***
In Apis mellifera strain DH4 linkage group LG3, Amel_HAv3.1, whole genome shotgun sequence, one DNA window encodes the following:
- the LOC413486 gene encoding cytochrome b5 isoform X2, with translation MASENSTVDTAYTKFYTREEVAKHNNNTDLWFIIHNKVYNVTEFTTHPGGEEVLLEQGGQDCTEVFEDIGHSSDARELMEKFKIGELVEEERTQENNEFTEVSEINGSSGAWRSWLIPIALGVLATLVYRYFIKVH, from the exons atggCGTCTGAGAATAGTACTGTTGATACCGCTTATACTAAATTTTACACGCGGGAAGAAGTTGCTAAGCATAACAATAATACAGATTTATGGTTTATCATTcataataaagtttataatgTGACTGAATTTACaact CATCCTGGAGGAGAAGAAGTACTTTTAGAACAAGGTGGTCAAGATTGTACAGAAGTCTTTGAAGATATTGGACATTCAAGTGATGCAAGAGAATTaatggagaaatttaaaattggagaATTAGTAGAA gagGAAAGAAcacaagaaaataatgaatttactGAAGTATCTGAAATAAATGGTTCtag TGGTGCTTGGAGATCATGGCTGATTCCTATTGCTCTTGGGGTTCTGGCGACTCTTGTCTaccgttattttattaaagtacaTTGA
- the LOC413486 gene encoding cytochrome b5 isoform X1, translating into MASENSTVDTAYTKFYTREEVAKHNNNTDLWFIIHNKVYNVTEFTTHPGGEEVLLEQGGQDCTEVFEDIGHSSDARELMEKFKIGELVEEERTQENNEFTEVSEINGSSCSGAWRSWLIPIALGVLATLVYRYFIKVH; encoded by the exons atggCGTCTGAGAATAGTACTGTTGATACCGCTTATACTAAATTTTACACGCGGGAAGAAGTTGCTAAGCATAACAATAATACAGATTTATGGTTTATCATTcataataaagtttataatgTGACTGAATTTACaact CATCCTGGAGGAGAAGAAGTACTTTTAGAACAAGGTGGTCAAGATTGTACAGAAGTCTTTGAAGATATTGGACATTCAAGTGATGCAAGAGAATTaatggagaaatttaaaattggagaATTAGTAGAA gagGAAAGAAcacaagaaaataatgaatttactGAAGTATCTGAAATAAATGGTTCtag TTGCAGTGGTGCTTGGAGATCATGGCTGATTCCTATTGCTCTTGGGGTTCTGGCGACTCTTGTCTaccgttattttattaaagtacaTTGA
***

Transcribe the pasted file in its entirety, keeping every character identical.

In Apis mellifera strain DH4 linkage group LG3, Amel_HAv3.1, whole genome shotgun sequence, one DNA window encodes the following:
- the LOC413486 gene encoding cytochrome b5 isoform X2, with translation MASENSTVDTAYTKFYTREEVAKHNNNTDLWFIIHNKVYNVTEFTTHPGGEEVLLEQGGQDCTEVFEDIGHSSDARELMEKFKIGELVEEERTQENNEFTEVSEINGSSGAWRSWLIPIALGVLATLVYRYFIKVH, from the exons atggCGTCTGAGAATAGTACTGTTGATACCGCTTATACTAAATTTTACACGCGGGAAGAAGTTGCTAAGCATAACAATAATACAGATTTATGGTTTATCATTcataataaagtttataatgTGACTGAATTTACaact CATCCTGGAGGAGAAGAAGTACTTTTAGAACAAGGTGGTCAAGATTGTACAGAAGTCTTTGAAGATATTGGACATTCAAGTGATGCAAGAGAATTaatggagaaatttaaaattggagaATTAGTAGAA gagGAAAGAAcacaagaaaataatgaatttactGAAGTATCTGAAATAAATGGTTCtag TGGTGCTTGGAGATCATGGCTGATTCCTATTGCTCTTGGGGTTCTGGCGACTCTTGTCTaccgttattttattaaagtacaTTGA
- the LOC413486 gene encoding cytochrome b5 isoform X1, translating into MASENSTVDTAYTKFYTREEVAKHNNNTDLWFIIHNKVYNVTEFTTHPGGEEVLLEQGGQDCTEVFEDIGHSSDARELMEKFKIGELVEEERTQENNEFTEVSEINGSSCSGAWRSWLIPIALGVLATLVYRYFIKVH; encoded by the exons atggCGTCTGAGAATAGTACTGTTGATACCGCTTATACTAAATTTTACACGCGGGAAGAAGTTGCTAAGCATAACAATAATACAGATTTATGGTTTATCATTcataataaagtttataatgTGACTGAATTTACaact CATCCTGGAGGAGAAGAAGTACTTTTAGAACAAGGTGGTCAAGATTGTACAGAAGTCTTTGAAGATATTGGACATTCAAGTGATGCAAGAGAATTaatggagaaatttaaaattggagaATTAGTAGAA gagGAAAGAAcacaagaaaataatgaatttactGAAGTATCTGAAATAAATGGTTCtag TTGCAGTGGTGCTTGGAGATCATGGCTGATTCCTATTGCTCTTGGGGTTCTGGCGACTCTTGTCTaccgttattttattaaagtacaTTGA